Ukraine’s cinema union has issued an open letter urging participants at the Cannes Film Market to cease all business dealings with Russia. The letter, written by the Ukrainian League of Cinemas, argues that releasing films in Russia is tantamount to supporting terrorism due to Russia’s ongoing war of aggression in Ukraine. The letter specifically mentions prominent international indie distributors and sales agents like Lionsgate, STXInternational, FilmNation, A24, and Pathé, whose films have been released in Russia since the conflict began. It emphasizes that doing business in Russia means indirectly funding the destruction of Ukrainian cities and the loss of lives. The letter calls on filmmakers and distributors to reconsider their relationships with Russian counterparts and refrain from supporting terrorist organizations and undermining global security.
Despite major Hollywood studios pulling their releases from Russian theaters following the Ukraine invasion, over 140 U.S. films were still released in the country last year, according to Russia’s Cinema Fund. Some international films, such as “John Wick: Chapter 4” from Lionsgate and “Everything Everywhere All at Once” from A24, have continued to perform well at the Russian box office. The contracts for many of these films were signed before the conflict began, while others make their way to Russian cinemas through convoluted routes involving subsidiaries of Russian distribution companies based elsewhere or third-party distributors. While such arrangements may be legal if no sanctioned entities are involved, there are concerns that they enable foreign companies to profit from the Russian market while evading scrutiny.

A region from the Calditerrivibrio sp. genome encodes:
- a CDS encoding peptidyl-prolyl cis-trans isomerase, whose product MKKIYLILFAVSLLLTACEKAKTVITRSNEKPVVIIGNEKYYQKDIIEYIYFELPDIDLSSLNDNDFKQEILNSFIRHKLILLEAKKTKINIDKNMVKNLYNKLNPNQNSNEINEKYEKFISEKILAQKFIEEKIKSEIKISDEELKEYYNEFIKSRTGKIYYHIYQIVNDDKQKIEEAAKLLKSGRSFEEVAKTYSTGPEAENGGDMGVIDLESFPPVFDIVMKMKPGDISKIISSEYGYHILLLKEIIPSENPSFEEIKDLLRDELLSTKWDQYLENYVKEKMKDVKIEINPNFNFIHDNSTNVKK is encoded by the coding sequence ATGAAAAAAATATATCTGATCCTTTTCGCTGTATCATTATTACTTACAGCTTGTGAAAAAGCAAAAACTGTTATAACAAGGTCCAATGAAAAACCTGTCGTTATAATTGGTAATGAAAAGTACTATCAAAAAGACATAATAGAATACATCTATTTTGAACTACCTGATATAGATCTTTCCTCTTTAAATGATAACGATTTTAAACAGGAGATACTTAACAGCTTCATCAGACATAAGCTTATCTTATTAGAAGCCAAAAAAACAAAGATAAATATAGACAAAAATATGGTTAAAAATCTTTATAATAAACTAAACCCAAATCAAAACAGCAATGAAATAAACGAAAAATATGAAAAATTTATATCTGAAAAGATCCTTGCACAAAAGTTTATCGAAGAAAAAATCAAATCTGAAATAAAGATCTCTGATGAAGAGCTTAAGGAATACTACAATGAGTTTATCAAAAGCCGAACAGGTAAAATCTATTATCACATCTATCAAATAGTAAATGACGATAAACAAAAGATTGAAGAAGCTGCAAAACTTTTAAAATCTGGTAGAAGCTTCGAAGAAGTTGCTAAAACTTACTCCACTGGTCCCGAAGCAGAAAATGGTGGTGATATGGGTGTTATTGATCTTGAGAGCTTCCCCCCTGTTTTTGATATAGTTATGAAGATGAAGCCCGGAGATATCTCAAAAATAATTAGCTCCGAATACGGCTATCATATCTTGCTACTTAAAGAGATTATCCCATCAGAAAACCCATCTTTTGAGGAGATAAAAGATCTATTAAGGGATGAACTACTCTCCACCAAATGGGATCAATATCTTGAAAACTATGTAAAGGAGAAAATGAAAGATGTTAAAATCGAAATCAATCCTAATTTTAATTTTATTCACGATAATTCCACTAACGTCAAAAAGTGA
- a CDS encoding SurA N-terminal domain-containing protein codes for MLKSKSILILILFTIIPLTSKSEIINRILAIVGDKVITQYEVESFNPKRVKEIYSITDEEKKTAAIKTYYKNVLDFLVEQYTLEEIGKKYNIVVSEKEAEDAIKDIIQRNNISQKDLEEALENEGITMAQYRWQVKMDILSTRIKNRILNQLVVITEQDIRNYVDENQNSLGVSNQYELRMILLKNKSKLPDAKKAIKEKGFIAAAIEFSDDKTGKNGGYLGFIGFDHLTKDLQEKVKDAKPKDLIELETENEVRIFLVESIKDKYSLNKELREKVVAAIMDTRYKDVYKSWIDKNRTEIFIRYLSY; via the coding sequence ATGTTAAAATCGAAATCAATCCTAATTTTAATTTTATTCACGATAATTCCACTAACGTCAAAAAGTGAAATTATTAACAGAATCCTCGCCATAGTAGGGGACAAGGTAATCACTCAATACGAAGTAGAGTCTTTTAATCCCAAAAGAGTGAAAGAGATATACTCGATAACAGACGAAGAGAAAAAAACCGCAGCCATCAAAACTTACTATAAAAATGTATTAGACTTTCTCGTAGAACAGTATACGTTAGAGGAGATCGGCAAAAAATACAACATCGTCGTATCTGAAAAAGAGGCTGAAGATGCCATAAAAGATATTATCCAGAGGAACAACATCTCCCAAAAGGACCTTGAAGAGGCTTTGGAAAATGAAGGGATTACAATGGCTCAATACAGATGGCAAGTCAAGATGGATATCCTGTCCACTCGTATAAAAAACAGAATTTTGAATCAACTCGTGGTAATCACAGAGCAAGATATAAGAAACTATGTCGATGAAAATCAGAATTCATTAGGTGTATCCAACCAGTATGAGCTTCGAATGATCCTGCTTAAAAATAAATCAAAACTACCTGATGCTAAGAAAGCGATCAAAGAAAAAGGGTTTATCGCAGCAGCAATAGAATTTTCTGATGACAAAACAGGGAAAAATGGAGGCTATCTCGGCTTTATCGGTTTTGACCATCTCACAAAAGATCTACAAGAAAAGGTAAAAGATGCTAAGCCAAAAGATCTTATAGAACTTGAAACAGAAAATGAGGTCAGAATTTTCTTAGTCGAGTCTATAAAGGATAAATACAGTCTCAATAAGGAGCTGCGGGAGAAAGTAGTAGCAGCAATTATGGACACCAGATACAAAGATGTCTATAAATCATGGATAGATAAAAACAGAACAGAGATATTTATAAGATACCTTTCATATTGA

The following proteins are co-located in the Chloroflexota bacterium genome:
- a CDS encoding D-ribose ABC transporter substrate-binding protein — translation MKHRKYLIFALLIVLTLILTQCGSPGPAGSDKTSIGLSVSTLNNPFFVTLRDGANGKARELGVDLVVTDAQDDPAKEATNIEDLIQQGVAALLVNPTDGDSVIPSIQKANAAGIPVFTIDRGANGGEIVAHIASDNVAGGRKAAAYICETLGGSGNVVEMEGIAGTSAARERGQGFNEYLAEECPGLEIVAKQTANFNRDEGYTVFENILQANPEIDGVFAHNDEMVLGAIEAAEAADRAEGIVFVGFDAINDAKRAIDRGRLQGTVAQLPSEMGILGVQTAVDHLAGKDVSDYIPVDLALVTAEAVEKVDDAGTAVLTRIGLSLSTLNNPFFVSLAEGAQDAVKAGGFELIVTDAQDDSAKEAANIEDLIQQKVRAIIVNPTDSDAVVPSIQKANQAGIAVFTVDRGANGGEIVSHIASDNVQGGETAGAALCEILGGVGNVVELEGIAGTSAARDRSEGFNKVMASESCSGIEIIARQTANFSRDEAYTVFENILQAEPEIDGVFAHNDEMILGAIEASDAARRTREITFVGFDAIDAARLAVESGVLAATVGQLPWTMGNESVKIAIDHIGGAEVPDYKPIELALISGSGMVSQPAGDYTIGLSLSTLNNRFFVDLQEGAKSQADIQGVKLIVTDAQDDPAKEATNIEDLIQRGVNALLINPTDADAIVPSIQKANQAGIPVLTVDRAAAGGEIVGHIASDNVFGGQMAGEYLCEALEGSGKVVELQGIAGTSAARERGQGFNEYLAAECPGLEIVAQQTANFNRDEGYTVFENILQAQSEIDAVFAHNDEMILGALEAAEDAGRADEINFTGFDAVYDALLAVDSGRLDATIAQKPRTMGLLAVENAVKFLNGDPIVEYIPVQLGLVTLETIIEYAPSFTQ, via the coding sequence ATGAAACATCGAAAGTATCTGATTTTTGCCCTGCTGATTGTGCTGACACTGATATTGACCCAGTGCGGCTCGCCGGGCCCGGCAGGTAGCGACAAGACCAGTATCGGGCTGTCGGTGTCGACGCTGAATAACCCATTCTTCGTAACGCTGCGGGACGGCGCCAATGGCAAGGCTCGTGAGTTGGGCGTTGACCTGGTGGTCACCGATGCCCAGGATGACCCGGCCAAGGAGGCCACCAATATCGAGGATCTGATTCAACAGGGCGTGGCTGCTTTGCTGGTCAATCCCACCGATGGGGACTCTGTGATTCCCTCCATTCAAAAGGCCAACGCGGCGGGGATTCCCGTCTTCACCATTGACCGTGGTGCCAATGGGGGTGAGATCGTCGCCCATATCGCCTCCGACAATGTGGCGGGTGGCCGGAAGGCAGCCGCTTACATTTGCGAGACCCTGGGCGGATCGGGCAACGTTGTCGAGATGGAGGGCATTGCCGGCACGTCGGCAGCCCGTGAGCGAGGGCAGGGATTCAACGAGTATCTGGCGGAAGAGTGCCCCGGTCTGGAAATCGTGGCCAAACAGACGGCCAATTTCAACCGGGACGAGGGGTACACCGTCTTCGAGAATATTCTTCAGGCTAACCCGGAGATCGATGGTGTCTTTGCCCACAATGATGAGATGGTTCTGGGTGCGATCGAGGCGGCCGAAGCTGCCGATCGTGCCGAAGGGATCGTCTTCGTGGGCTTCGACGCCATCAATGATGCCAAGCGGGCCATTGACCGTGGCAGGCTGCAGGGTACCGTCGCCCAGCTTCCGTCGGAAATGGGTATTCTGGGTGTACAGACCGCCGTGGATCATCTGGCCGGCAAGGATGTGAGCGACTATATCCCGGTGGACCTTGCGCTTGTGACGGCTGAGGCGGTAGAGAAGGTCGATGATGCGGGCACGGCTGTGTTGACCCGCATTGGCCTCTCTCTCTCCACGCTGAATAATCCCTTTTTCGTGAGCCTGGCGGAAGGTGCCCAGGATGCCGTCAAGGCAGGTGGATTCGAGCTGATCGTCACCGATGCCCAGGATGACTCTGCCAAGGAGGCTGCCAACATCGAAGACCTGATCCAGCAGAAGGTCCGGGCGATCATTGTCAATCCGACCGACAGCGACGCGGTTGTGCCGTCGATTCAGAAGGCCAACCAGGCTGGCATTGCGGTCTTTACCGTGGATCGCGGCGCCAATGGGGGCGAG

The open letter highlights the financial allure of continuing to trade with Russia but stresses the ethical considerations at play. It points out that the war in Ukraine has entered its second year, and the recent deadly missile attacks on Kyiv serve as a reminder of the dire situation. The cinema union reminds Cannes Market participants that both the European Parliament and the NATO Parliamentary Assembly designated Russia as a state sponsor of terrorism, suggesting that selling films in Russia could be seen as supporting terrorism. The union appeals to film producers, companies, and world sales agents to sever ties with Russian film companies until the end of the Russian-Ukrainian war and the establishment of a just peace.